Share this Page URL

Chapter 15. The Writer's Tools: Round Up... > The Thesaurus: War of the Words - Pg. 153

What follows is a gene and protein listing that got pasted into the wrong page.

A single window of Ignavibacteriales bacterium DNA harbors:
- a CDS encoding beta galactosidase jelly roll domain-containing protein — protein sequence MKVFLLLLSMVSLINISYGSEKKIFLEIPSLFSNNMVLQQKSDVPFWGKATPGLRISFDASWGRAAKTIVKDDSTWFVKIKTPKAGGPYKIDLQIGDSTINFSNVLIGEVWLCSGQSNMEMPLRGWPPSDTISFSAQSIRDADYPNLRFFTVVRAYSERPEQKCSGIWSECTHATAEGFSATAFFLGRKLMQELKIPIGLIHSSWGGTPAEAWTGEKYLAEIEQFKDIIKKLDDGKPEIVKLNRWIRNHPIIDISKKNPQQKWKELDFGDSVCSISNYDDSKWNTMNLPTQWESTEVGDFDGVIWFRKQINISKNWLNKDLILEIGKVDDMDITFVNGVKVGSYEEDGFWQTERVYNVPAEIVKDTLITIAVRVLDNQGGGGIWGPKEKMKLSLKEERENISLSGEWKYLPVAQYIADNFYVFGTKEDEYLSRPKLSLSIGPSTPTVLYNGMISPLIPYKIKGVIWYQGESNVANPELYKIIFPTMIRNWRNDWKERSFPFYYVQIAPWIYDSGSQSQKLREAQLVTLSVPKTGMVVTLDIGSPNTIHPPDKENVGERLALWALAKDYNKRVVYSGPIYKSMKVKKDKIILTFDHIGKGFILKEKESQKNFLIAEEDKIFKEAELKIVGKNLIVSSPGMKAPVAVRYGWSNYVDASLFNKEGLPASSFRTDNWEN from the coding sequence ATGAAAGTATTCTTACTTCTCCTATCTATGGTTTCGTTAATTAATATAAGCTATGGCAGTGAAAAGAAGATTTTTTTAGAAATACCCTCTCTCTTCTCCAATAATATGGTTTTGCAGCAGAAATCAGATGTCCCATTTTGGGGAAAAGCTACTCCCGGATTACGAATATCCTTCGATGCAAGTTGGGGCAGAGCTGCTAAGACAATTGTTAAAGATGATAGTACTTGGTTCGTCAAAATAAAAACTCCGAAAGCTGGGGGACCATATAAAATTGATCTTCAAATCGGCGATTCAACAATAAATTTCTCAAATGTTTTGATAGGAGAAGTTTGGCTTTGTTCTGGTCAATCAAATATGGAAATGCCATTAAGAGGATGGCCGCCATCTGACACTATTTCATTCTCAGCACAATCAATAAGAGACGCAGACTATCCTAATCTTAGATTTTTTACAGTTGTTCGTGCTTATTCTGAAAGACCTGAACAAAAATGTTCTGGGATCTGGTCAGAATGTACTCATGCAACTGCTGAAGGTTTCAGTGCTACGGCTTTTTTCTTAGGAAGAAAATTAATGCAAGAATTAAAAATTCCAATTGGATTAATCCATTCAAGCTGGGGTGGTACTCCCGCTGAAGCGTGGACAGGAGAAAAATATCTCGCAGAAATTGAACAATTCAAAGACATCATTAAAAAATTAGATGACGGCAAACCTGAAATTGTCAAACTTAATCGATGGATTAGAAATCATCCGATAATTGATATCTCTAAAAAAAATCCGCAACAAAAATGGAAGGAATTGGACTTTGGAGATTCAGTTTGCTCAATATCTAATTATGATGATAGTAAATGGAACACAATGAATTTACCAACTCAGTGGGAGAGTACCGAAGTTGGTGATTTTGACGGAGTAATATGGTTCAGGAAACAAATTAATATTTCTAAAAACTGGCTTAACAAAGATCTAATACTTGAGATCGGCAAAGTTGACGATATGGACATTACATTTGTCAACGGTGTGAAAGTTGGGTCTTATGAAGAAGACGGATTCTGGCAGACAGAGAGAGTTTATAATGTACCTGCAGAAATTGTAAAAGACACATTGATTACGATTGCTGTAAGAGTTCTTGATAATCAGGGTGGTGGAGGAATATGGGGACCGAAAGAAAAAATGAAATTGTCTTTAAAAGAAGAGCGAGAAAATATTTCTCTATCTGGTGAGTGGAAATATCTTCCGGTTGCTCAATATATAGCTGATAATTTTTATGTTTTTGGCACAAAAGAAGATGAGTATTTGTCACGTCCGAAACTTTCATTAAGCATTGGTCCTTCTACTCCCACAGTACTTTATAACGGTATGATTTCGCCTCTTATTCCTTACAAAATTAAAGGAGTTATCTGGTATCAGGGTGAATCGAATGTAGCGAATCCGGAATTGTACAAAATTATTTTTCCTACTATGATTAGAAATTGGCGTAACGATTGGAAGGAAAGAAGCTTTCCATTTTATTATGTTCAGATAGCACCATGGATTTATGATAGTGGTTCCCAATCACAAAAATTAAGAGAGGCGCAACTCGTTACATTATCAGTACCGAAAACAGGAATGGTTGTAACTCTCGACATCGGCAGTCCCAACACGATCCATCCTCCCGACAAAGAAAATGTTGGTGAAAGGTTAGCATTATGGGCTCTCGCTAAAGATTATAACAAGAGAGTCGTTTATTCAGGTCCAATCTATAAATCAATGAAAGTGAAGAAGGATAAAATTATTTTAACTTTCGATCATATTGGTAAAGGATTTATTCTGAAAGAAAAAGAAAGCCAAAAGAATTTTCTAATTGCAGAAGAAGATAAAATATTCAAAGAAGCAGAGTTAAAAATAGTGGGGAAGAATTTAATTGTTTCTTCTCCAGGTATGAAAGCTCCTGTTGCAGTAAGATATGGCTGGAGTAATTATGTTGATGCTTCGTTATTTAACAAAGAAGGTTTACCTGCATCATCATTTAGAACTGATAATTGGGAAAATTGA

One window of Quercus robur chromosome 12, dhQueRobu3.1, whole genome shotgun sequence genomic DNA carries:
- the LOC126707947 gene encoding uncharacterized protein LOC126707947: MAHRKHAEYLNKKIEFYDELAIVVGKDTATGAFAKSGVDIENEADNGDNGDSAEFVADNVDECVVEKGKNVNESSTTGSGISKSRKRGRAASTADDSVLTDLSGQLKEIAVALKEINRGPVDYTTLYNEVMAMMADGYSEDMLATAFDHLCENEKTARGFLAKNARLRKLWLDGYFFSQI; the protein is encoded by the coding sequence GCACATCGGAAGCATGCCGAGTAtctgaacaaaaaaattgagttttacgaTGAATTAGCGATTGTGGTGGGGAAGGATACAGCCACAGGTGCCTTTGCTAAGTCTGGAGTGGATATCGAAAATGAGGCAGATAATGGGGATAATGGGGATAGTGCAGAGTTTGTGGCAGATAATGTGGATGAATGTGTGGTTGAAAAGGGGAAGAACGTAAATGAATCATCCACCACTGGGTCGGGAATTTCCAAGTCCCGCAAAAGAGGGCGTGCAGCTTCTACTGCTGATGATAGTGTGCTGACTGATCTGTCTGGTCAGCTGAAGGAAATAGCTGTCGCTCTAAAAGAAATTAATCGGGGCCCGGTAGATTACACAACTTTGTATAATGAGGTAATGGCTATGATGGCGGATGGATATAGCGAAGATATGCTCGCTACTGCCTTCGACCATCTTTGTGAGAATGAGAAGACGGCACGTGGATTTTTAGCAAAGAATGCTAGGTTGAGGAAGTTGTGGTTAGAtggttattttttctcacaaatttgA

The Writer's Tools: Round Up the Usual Suspects 153 Be careful with computerized grammar programs because they can homogenize your style, stripping away individuality. For instance, many of these programs strive to eliminate the passive voice. Now, in general, the passive voice is about as welcome as bad breath, but the passive voice does have some definite advantages in some instances. So does bad breath. See Chapter 5 for more on passive voice. Different grammar programs catch different errors, so you'll get better results using two separate programs together. But even the best programs flag as errors some things that are not, in fact, wrong. This is especially true with documents that have a less formal tone, such as this book. A grammar checker would go berserk with some of the words, phrases, and sentence constructions used here. My advice: If your knowledge of grammar and usage is very shaky, use at least two good grammar programs to catch the whoppers. However, be very much aware that no grammar program now available is an effective substitute for knowing your stuff. The Thesaurus: War of the Words Aching to increase your vocabulary? Want to learn more words to express yourself with greater ease and accuracy? I know you do, because you realize that accuracy of word choice is a big part of perfecting your writing style. The more precisely you use words, the more clearly you can express yourself, in speech as well as writing. Using a thesaurus is an invaluable aid in your quest to learn more words. It's just as useful for helping you correctly use the words you already know. A thesaurus is especially helpful when you're looking for a word with just the right shade of meaning: its denotation and connotation. You Could Look It Up A thesaurus is a dictionary of synonyms and antonyms. A word's denotations are its dictionary meanings. A word's connotations are its emotional overtones. All words have denotations; only some words have conno- tations. All words carry denotations , their dictionary meaning. Some words, however, also carry connota- tions, emotional overtones that shade the word's meaning. For example, thrifty has a positive con- notation, but parsimonious has a negative connotation. However, both words have the same de- notation: "careful with money." House does not have a connotation, but home (which has the same denotation as house), carries connotations of warmth and welcome. Take this simple quiz to see how good you are at finding a word's connotation. Write + if the word has a positive connotation, ­ if the word has a negative connotation, and 0 if the word has no connotation. Word Connotation ____ ____ ____ ____ ____ 1. 2. 3. 4. 5. thin slender emaciated plump obese